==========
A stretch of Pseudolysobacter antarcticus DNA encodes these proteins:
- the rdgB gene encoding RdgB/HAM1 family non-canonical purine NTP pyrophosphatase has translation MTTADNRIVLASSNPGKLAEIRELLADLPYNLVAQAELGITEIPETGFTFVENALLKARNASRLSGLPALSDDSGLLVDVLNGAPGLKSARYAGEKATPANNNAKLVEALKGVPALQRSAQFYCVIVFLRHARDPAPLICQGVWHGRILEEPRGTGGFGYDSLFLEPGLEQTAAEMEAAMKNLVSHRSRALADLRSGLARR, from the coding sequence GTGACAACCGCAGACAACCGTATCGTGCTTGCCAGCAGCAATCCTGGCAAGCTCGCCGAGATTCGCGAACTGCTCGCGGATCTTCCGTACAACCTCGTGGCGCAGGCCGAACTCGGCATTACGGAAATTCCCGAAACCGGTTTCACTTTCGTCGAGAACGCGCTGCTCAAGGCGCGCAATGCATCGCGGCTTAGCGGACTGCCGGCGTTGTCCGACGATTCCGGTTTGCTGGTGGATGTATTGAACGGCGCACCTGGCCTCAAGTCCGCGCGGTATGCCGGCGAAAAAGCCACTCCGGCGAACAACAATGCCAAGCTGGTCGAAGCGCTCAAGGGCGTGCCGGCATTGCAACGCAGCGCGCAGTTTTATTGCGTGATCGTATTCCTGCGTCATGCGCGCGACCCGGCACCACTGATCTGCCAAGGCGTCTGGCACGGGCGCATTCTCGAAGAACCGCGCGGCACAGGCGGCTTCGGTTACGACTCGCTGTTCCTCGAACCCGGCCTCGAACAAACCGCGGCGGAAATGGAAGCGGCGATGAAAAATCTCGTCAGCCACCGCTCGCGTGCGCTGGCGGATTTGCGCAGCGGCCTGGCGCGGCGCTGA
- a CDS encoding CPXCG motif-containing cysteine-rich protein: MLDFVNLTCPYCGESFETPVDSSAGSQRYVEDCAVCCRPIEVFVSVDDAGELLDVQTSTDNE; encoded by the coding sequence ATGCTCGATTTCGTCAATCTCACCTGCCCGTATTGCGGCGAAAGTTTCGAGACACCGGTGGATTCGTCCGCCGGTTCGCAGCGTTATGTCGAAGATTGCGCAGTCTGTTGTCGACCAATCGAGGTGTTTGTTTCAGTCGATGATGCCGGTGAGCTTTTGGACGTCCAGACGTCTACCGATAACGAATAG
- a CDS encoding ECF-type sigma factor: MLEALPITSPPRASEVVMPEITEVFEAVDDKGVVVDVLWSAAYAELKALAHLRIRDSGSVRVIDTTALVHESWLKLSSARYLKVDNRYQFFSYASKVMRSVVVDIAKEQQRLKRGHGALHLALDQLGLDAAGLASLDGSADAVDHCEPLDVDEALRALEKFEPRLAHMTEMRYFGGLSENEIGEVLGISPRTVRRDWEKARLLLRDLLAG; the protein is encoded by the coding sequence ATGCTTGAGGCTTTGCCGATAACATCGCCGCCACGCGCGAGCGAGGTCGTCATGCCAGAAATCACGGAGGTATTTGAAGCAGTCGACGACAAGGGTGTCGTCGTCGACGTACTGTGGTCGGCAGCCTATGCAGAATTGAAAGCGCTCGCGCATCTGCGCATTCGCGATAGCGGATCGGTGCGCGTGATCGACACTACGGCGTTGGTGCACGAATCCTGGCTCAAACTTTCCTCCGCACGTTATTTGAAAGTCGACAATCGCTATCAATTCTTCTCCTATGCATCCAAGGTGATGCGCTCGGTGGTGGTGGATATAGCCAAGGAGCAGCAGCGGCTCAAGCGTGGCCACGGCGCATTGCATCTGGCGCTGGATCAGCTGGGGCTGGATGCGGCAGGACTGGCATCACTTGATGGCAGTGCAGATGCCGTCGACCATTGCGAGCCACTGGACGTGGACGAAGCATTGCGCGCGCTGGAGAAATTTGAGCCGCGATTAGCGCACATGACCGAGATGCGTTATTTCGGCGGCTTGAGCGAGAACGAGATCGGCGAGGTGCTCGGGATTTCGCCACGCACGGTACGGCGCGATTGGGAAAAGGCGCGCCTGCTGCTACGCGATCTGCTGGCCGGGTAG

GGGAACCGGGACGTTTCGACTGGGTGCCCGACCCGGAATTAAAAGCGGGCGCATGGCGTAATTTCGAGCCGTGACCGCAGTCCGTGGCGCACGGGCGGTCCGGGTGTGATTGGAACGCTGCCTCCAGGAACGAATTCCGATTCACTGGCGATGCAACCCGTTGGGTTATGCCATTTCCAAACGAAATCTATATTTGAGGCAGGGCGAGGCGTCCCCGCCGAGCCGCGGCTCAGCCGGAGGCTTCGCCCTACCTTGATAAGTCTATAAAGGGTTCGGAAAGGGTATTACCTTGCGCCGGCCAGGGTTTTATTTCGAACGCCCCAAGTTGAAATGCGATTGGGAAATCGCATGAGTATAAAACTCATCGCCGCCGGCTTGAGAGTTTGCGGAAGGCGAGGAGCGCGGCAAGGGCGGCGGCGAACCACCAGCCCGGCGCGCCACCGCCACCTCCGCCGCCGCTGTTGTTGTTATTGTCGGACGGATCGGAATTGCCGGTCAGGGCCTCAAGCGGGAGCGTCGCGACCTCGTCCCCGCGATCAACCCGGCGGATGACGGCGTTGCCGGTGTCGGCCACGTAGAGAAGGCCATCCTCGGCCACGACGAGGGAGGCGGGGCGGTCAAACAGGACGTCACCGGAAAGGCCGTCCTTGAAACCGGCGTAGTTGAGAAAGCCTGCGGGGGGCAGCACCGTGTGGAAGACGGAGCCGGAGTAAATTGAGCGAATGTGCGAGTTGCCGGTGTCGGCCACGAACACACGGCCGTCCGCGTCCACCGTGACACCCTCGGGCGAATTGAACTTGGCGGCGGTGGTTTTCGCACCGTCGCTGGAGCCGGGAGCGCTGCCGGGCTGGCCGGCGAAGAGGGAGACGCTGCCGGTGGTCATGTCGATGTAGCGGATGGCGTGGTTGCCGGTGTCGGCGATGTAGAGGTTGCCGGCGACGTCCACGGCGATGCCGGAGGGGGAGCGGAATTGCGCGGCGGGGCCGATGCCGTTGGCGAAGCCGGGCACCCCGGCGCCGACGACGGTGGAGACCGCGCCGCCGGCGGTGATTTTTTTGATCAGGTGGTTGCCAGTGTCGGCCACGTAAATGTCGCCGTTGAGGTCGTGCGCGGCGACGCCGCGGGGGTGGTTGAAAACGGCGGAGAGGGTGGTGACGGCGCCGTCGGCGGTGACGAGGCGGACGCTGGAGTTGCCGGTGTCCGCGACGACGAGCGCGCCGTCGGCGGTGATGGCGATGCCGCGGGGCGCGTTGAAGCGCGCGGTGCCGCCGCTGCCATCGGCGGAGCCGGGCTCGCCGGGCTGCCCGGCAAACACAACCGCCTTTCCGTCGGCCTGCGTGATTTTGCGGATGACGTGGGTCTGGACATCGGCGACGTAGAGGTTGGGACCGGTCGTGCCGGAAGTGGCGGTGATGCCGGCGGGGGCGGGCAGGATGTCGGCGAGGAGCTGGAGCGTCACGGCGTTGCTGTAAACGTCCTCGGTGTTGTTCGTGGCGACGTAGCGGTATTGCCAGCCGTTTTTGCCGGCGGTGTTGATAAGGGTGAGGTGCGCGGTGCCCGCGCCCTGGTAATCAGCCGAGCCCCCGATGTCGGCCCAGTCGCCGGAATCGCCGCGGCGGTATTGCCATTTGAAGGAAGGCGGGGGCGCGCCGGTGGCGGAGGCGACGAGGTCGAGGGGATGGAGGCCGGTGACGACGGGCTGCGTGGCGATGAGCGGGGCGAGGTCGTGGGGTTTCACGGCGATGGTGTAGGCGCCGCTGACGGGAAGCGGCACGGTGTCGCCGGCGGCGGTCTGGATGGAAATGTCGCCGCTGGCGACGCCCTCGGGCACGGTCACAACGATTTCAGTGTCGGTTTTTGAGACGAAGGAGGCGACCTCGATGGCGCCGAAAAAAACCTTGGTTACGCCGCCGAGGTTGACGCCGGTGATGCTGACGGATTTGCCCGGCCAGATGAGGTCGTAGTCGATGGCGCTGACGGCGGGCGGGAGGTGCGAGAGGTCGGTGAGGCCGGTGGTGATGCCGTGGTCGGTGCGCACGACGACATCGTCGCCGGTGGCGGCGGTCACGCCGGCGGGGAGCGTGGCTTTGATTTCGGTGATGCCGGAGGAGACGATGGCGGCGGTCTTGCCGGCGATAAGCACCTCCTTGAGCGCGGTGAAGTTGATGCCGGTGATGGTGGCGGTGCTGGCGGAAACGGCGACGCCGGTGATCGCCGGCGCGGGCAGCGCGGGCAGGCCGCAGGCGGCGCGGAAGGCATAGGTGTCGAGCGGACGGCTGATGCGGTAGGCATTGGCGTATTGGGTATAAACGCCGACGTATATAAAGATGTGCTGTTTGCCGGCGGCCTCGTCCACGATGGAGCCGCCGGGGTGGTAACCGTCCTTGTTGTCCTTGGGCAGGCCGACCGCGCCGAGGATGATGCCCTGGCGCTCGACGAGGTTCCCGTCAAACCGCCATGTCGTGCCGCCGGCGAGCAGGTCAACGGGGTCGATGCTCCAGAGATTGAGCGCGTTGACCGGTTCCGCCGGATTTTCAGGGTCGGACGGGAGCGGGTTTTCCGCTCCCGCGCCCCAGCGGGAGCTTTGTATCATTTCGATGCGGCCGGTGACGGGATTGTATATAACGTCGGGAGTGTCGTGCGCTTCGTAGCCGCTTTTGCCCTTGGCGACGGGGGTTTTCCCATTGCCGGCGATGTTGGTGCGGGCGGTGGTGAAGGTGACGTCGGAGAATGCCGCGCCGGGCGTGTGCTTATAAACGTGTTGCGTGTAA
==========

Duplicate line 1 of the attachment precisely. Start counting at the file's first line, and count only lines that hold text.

A stretch of Pseudolysobacter antarcticus DNA encodes these proteins: